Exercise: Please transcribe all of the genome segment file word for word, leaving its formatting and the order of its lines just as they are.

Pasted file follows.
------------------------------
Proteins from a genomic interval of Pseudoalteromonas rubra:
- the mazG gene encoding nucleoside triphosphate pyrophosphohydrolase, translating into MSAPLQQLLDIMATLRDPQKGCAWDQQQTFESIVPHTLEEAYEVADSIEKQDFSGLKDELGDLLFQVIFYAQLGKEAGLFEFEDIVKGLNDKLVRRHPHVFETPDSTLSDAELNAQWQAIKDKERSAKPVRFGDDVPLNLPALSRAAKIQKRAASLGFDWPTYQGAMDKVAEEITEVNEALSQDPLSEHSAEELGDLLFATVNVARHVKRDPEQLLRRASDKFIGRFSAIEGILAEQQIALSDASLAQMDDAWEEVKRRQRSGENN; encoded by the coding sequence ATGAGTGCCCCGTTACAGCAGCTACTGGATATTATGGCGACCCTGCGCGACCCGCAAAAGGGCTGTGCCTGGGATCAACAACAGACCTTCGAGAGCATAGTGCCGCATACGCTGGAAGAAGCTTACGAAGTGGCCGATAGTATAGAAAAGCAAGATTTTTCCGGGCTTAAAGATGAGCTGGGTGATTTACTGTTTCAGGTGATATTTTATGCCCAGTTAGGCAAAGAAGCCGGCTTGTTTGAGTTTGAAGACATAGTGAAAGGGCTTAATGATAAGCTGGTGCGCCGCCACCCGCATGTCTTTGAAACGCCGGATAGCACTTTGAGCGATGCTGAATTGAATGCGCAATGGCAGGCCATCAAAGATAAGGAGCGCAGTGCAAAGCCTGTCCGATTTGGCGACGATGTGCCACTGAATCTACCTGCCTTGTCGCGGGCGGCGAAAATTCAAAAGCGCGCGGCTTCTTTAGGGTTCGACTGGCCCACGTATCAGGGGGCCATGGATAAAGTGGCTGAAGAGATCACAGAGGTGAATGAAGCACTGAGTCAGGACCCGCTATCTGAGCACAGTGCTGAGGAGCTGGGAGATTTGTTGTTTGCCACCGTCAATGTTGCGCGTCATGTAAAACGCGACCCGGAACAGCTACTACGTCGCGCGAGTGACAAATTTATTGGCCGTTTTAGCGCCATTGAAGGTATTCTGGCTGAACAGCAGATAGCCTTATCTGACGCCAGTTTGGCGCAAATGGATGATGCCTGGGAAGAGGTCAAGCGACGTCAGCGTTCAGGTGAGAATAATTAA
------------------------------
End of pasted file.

Proteins from a genomic interval of Pseudoalteromonas rubra:
- the mazG gene encoding nucleoside triphosphate pyrophosphohydrolase, translating into MSAPLQQLLDIMATLRDPQKGCAWDQQQTFESIVPHTLEEAYEVADSIEKQDFSGLKDELGDLLFQVIFYAQLGKEAGLFEFEDIVKGLNDKLVRRHPHVFETPDSTLSDAELNAQWQAIKDKERSAKPVRFGDDVPLNLPALSRAAKIQKRAASLGFDWPTYQGAMDKVAEEITEVNEALSQDPLSEHSAEELGDLLFATVNVARHVKRDPEQLLRRASDKFIGRFSAIEGILAEQQIALSDASLAQMDDAWEEVKRRQRSGENN; encoded by the coding sequence ATGAGTGCCCCGTTACAGCAGCTACTGGATATTATGGCGACCCTGCGCGACCCGCAAAAGGGCTGTGCCTGGGATCAACAACAGACCTTCGAGAGCATAGTGCCGCATACGCTGGAAGAAGCTTACGAAGTGGCCGATAGTATAGAAAAGCAAGATTTTTCCGGGCTTAAAGATGAGCTGGGTGATTTACTGTTTCAGGTGATATTTTATGCCCAGTTAGGCAAAGAAGCCGGCTTGTTTGAGTTTGAAGACATAGTGAAAGGGCTTAATGATAAGCTGGTGCGCCGCCACCCGCATGTCTTTGAAACGCCGGATAGCACTTTGAGCGATGCTGAATTGAATGCGCAATGGCAGGCCATCAAAGATAAGGAGCGCAGTGCAAAGCCTGTCCGATTTGGCGACGATGTGCCACTGAATCTACCTGCCTTGTCGCGGGCGGCGAAAATTCAAAAGCGCGCGGCTTCTTTAGGGTTCGACTGGCCCACGTATCAGGGGGCCATGGATAAAGTGGCTGAAGAGATCACAGAGGTGAATGAAGCACTGAGTCAGGACCCGCTATCTGAGCACAGTGCTGAGGAGCTGGGAGATTTGTTGTTTGCCACCGTCAATGTTGCGCGTCATGTAAAACGCGACCCGGAACAGCTACTACGTCGCGCGAGTGACAAATTTATTGGCCGTTTTAGCGCCATTGAAGGTATTCTGGCTGAACAGCAGATAGCCTTATCTGACGCCAGTTTGGCGCAAATGGATGATGCCTGGGAAGAGGTCAAGCGACGTCAGCGTTCAGGTGAGAATAATTAA